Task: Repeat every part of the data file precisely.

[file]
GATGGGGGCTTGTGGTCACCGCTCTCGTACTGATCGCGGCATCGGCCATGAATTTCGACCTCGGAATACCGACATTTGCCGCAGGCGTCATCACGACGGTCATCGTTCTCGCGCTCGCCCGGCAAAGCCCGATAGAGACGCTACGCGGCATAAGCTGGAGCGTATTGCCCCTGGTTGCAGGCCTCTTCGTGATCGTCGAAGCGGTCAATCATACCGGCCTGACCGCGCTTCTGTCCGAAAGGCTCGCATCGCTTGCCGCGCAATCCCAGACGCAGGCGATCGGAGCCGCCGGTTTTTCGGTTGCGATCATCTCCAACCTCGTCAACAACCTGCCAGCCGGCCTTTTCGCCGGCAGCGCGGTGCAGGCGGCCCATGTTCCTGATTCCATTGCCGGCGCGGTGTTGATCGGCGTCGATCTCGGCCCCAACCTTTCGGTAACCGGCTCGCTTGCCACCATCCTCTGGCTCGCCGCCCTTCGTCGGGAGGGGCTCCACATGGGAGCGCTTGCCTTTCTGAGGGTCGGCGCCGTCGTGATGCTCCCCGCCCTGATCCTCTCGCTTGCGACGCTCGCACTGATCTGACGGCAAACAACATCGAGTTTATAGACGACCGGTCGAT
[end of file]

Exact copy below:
GATGGGGGCTTGTGGTCACCGCTCTCGTACTGATCGCGGCATCGGCCATGAATTTCGACCTCGGAATACCGACATTTGCCGCAGGCGTCATCACGACGGTCATCGTTCTCGCGCTCGCCCGGCAAAGCCCGATAGAGACGCTACGCGGCATAAGCTGGAGCGTATTGCCCCTGGTTGCAGGCCTCTTCGTGATCGTCGAAGCGGTCAATCATACCGGCCTGACCGCGCTTCTGTCCGAAAGGCTCGCATCGCTTGCCGCGCAATCCCAGACGCAGGCGATCGGAGCCGCCGGTTTTTCGGTTGCGATCATCTCCAACCTCGTCAACAACCTGCCAGCCGGCCTTTTCGCCGGCAGCGCGGTGCAGGCGGCCCATGTTCCTGATTCCATTGCCGGCGCGGTGTTGATCGGCGTCGATCTCGGCCCCAACCTTTCGGTAACCGGCTCGCTTGCCACCATCCTCTGGCTCGCCGCCCTTCGTCGGGAGGGGCTCCACATGGGAGCGCTTGCCTTTCTGAGGGTCGGCGCCGTCGTGATGCTCCCCGCCCTGATCCTCTCGCTTGCGACGCTCGCACTGATCTGACGGCAAACAACATCGAGTTTATAGACGACCGGTCGAT